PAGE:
Prashant Jain,30

Tiny particles that have diameters ranging from two to 10 nanometres (one nanometre is a millionth of a millimetre) of a semiconductor material are called quantum dots. These nanoparticles,owing to their size,display properties that are different from the bulk material.

The study of these properties,electrical and optical,is an exciting field in physics that has engaged scientists worldwide. Since the behaviour of quantum dots is governed by the size,meaning diameter,of the particle,the interaction with radiation results in the emission of photons (light particles) of different energies,  that is perceived by the human eye as light of a particular colour.

On an industrial scale,the particle size can be customised to make it emit a particular colour of light in the visible spectrum when exposed to ultraviolet radiation (see photo) that we can see,or into the ultraviolet and infra-red regions,which we cannot see.

This ability to “tune” a quantum dot has potentially many applications from making better displays (for TVs,computers),or as drug tracers in medical diagnostics that could replace radioactive tracers. Tuning coupled with a radical new innovation could result in these dots forming the core component of future computing devices.

The innovator is Prashant Jain,assistant professor of chemistry at the University of Illinois-Urbana Champaign (UIUC). For the Mumbai-born Jain,it is another triumph in a promising scientific career. He trained at the University Institute of Chemical Technology (UICT),Mumbai,to be a chemical engineer,only to realise that his real interest was in atomic and molecular phenomena. “I found engineering a bit unsatisfying. My passion had always been to look at the world at the molecular and atomic levels. I always wanted to understand something that no one had understood before. Or to make something work that no one before me had,” says Jain.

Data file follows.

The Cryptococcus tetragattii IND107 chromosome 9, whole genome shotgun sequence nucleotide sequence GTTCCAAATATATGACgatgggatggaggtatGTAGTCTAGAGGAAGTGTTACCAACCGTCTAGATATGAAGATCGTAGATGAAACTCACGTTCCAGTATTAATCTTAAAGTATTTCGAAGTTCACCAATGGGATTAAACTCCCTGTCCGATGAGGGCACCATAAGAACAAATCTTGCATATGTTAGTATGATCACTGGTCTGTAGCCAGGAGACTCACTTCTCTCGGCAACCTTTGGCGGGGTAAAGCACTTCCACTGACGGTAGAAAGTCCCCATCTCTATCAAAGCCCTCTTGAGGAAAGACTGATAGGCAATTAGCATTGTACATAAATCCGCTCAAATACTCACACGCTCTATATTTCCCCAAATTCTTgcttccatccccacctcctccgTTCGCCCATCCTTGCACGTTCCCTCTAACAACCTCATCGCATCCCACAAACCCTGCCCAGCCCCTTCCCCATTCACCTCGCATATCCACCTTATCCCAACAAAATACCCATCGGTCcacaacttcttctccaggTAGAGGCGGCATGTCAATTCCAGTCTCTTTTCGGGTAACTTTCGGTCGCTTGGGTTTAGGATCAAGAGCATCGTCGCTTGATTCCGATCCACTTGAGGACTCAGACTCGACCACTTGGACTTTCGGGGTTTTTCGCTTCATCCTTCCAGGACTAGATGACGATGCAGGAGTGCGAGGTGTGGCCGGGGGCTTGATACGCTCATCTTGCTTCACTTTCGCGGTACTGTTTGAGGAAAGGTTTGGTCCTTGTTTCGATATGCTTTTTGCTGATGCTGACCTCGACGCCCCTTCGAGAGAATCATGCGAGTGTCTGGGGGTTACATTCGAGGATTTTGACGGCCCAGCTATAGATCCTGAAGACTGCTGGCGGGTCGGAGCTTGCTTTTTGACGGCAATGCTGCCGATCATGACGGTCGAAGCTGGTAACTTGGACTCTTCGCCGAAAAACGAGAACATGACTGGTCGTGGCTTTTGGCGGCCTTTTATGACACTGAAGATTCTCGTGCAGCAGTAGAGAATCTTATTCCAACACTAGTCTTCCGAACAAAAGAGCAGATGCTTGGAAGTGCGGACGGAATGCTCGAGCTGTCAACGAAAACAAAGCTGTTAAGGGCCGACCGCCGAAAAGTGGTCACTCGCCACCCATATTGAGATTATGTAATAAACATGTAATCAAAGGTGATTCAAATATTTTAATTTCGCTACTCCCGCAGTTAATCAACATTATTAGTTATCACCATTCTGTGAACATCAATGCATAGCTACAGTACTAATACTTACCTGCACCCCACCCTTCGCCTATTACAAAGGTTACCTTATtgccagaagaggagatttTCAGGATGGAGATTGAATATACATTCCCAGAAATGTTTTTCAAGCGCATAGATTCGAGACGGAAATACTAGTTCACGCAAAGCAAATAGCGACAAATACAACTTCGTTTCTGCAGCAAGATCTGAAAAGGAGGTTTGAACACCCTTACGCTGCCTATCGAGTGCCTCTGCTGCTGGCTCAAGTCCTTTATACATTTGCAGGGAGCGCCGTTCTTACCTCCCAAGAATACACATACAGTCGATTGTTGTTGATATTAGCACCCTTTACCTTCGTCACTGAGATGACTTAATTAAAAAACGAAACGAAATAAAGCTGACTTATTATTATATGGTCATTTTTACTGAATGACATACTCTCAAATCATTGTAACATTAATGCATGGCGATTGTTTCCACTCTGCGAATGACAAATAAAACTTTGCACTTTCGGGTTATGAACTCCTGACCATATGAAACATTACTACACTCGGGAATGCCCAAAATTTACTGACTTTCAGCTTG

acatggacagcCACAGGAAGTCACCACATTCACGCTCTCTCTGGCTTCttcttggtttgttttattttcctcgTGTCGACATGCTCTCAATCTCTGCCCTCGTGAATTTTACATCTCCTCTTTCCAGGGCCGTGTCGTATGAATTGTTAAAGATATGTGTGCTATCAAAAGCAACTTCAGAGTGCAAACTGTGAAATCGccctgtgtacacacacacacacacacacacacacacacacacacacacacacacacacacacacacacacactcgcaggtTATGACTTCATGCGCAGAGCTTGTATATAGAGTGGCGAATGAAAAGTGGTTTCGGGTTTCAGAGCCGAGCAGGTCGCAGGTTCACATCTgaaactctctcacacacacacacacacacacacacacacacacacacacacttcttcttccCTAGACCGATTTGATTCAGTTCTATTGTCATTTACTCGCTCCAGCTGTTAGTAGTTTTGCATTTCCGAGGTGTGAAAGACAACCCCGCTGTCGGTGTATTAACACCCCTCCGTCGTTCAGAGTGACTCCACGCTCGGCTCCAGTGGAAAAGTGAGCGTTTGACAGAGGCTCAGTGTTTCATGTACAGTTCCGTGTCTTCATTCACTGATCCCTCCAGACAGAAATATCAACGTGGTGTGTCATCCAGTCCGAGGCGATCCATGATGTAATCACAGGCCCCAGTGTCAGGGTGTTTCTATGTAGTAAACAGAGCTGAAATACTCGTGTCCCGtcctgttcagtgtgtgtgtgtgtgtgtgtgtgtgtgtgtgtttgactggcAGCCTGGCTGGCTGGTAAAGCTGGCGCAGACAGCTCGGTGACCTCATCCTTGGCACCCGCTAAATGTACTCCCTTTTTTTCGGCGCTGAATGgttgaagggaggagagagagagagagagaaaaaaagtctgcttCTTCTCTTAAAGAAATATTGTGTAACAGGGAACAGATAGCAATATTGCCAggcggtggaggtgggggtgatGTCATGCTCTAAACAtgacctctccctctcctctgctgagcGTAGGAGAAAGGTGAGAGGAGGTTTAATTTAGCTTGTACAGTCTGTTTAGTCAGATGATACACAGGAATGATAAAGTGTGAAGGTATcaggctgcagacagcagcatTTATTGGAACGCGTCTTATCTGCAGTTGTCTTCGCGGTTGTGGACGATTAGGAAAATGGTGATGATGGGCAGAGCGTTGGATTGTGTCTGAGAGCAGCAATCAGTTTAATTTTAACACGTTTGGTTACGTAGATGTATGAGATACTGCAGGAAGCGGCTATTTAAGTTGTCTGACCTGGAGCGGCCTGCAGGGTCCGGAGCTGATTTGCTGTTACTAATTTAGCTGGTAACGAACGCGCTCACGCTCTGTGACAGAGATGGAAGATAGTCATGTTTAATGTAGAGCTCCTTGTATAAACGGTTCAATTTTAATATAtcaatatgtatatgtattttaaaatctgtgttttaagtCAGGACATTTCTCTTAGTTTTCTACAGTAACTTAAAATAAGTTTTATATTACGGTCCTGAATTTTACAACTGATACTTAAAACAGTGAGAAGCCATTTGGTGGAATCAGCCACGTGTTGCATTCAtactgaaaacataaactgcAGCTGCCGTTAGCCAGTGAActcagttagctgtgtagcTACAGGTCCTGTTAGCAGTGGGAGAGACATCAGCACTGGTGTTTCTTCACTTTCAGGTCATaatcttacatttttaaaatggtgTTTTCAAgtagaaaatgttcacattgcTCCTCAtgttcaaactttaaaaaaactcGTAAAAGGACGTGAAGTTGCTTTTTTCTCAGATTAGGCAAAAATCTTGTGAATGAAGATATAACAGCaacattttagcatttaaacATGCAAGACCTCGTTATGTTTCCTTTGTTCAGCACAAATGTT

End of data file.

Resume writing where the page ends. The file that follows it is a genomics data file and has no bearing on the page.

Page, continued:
Jain went on to Georgia Institute of Technology for his doctorate in chemical physics where he examined optical properties of ultra-small particles of gold and silver. This was followed by stints at Harvard University and University of California Berkeley,which laid the foundation for the latest accomplishment. He then dropped anchor at UIUC,the hub of material science with a roster of 20 Nobel laureates.

Taking off from tuning a nanoparticle,Jain and his team found that by artificially adding electrons to that quantum dot,it could interact strongly with light. The nature of the interaction with light is determined by the number of “charges” (each electron carries a charge) and not just the size. So,by adding or removing charges on a quantum dot of a certain size,it can be made to “switch on” its capacity to absorb light,or it can be “switched off”. “We had turned the quantum dot into the smallest possible optical switch,a switch that can be controlled by voltage or electrical signals,” says Jain.

Which means,these quantum dots can act as “switches” for light transport,forming the basis of photonics,an emerging field in physics,where circuits and computers would function by transporting light or an “optical current”. Currently they need wires or pathways on printed circuit boards that transport electrons (electrical current),which travels much slower than light and generates a lot of heat. This paradigm shift was met with resistance initially and it took several experiments to convince the naysayers. Jain’s next move is to develop an optical transistor,before thinking of commercial possibilities.

Jain collaborates with many scientists from home. “I do not think science needs to be constrained or defined by national boundaries. The problems science can solve are global in nature,” he says. One such problem is clean energy. He is working at improving an artificial system that mimics photosynthesis,which could generate hydrogen to power our future.